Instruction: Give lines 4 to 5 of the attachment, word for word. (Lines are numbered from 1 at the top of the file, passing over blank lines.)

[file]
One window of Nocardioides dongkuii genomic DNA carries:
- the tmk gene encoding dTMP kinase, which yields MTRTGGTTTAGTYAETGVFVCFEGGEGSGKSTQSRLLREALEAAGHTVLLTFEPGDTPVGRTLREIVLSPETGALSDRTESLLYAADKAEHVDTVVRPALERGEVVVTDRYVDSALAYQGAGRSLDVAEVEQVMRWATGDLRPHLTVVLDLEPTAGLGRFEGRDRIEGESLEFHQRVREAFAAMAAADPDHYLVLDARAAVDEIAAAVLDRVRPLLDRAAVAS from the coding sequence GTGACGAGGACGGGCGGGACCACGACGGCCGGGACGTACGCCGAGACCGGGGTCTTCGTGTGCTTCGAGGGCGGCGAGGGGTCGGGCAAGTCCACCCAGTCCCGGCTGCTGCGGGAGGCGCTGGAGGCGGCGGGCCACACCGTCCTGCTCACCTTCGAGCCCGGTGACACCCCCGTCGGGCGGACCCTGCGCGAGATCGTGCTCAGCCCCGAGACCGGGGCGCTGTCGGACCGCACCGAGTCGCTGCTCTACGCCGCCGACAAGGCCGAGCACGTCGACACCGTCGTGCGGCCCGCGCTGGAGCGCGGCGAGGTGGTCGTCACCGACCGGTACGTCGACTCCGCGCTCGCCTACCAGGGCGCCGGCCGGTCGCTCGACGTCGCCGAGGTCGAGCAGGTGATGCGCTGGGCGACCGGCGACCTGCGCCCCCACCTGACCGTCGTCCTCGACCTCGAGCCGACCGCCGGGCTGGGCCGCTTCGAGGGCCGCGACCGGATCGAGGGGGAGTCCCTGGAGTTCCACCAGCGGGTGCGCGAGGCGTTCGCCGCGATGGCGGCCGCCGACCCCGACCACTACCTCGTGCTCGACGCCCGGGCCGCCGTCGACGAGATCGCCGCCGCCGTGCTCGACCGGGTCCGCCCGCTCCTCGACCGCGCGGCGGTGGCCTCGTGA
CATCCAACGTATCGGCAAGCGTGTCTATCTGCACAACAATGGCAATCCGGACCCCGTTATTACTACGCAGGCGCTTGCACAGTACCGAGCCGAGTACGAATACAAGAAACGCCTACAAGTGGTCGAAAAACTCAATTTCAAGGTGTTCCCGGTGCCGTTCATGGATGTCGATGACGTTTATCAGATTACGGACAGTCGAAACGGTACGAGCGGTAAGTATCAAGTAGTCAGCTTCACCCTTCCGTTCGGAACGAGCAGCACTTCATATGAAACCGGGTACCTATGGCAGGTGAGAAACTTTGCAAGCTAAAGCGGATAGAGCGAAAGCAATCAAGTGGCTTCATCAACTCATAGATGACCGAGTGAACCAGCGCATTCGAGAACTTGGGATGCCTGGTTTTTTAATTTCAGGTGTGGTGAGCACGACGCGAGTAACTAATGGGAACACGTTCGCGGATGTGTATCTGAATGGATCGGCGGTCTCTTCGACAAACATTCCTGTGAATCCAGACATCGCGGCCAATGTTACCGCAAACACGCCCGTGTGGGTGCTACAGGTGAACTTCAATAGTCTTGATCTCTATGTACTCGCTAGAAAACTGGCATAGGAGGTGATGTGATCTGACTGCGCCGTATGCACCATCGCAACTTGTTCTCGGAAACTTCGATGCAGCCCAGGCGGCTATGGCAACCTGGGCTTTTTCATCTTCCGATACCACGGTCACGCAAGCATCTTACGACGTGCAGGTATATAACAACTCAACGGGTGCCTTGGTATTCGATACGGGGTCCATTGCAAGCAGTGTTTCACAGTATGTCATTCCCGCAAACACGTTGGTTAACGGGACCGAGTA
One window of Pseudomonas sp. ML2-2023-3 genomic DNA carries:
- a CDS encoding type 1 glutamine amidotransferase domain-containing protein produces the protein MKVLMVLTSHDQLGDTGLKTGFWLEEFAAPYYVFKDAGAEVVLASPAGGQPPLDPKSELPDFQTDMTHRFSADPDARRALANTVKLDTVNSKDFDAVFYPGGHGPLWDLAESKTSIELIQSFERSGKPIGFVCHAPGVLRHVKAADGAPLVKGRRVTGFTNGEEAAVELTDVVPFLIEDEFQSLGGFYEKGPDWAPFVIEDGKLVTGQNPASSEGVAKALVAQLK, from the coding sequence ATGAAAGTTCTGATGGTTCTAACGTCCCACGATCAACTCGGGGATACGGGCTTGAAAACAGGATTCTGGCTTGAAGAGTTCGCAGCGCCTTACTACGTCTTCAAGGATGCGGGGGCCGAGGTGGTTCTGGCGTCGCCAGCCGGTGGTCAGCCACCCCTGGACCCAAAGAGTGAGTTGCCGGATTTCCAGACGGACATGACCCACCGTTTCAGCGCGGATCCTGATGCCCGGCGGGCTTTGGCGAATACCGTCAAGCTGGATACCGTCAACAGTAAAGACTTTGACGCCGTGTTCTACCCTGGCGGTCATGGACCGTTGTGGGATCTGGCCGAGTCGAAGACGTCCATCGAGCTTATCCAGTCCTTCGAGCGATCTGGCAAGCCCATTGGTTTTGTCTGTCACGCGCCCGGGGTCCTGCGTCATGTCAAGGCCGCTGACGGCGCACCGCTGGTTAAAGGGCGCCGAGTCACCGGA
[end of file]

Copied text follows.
One window of Pseudomonas sp. ML2-2023-3 genomic DNA carries:
- a CDS encoding type 1 glutamine amidotransferase domain-containing protein produces the protein MKVLMVLTSHDQLGDTGLKTGFWLEEFAAPYYVFKDAGAEVVLASPAGGQPPLDPKSELPDFQTDMTHRFSADPDARRALANTVKLDTVNSKDFDAVFYPGGHGPLWDLAESKTSIELIQSFERSGKPIGFVCHAPGVLRHVKAADGAPLVKGRRVTGFTNGEEAAVELTDVVPFLIEDEFQSLGGFYEKGPDWAPFVIEDGKLVTGQNPASSEGVAKALVAQLK, from the coding sequence ATGAAAGTTCTGATGGTTCTAACGTCCCACGATCAACTCGGGGATACGGGCTTGAAAACAGGATTCTGGCTTGAAGAGTTCGCAGCGCCTTACTACGTCTTCAAGGATGCGGGGGCCGAGGTGGTTCTGGCGTCGCCAGCCGGTGGTCAGCCACCCCTGGACCCAAAGAGTGAGTTGCCGGATTTCCAGACGGACATGACCCACCGTTTCAGCGCGGATCCTGATGCCCGGCGGGCTTTGGCGAATACCGTCAAGCTGGATACCGTCAACAGTAAAGACTTTGACGCCGTGTTCTACCCTGGCGGTCATGGACCGTTGTGGGATCTGGCCGAGTCGAAGACGTCCATCGAGCTTATCCAGTCCTTCGAGCGATCTGGCAAGCCCATTGGTTTTGTCTGTCACGCGCCCGGGGTCCTGCGTCATGTCAAGGCCGCTGACGGCGCACCGCTGGTTAAAGGGCGCCGAGTCACCGGA